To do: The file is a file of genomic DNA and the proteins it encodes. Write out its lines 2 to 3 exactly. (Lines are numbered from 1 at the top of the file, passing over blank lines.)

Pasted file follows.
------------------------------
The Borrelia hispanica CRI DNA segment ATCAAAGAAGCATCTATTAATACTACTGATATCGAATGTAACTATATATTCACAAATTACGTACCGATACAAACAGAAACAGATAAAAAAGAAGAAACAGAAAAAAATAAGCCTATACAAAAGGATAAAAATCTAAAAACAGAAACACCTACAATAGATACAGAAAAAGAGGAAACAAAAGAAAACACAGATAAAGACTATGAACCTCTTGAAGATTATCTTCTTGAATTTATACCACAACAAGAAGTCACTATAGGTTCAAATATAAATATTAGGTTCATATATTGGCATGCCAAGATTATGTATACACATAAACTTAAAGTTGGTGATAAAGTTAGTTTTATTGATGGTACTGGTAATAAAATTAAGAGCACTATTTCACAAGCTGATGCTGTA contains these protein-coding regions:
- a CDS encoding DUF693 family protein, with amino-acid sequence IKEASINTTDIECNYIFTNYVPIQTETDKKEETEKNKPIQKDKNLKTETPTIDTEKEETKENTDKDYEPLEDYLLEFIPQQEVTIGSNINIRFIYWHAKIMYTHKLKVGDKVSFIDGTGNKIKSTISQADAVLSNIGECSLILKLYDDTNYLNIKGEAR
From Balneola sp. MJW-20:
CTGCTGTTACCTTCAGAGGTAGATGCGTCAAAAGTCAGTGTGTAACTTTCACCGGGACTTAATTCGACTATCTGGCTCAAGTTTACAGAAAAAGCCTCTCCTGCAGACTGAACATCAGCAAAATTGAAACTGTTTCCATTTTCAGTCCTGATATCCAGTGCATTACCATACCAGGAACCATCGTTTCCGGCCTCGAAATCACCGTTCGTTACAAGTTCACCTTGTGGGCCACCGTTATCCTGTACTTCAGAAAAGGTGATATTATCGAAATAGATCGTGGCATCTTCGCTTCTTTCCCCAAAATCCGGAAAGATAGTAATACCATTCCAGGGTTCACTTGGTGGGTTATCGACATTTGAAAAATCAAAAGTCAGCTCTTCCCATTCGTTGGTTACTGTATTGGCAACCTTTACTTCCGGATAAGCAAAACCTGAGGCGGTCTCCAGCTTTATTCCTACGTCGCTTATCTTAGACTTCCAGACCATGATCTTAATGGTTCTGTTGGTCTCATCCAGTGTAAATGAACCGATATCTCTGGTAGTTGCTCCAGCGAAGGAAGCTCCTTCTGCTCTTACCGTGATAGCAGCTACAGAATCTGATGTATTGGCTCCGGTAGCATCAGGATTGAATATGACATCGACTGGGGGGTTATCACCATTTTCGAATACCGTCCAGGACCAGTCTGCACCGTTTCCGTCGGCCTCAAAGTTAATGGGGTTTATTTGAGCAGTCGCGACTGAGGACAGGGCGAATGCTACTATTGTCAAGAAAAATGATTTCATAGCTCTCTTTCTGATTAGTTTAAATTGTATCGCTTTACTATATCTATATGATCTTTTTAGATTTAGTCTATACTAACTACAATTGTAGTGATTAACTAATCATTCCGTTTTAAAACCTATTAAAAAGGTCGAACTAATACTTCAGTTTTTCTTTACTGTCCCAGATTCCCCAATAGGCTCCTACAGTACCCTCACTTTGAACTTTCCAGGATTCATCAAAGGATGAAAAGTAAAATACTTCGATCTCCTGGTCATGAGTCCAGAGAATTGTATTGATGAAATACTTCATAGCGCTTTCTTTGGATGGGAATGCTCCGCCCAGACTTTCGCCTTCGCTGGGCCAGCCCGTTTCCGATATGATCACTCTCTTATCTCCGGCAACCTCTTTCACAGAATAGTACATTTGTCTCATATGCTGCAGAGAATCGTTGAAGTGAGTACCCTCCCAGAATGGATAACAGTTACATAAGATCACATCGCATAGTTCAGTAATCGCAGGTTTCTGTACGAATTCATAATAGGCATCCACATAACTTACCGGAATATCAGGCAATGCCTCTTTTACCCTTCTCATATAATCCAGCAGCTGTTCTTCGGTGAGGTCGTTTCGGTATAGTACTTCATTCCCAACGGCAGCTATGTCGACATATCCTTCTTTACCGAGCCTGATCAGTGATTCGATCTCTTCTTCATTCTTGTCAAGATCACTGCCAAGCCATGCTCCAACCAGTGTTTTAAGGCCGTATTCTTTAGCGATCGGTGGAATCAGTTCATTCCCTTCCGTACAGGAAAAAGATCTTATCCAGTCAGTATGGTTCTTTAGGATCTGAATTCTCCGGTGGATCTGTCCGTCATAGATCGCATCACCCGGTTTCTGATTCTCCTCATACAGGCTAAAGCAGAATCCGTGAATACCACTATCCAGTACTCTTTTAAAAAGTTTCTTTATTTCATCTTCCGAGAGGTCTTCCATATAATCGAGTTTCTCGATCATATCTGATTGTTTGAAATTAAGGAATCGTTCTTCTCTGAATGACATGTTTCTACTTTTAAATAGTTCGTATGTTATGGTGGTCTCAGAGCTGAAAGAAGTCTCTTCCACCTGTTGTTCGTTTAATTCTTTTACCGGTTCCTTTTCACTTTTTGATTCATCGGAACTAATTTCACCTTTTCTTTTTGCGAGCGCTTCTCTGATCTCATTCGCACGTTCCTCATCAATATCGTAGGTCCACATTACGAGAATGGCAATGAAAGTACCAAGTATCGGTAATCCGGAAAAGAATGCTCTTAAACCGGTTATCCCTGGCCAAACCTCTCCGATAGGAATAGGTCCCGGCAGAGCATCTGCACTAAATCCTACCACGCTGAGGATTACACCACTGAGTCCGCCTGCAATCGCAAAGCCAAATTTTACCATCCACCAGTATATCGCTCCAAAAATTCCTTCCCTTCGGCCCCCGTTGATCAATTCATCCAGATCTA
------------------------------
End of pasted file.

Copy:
- a CDS encoding DUF693 family protein, with amino-acid sequence IKEASINTTDIECNYIFTNYVPIQTETDKKEETEKNKPIQKDKNLKTETPTIDTEKEETKENTDKDYEPLEDYLLEFIPQQEVTIGSNINIRFIYWHAKIMYTHKLKVGDKVSFIDGTGNKIKSTISQADAVLSNIGECSLILKLYDDTNYLNIKGEAR
From Balneola sp. MJW-20: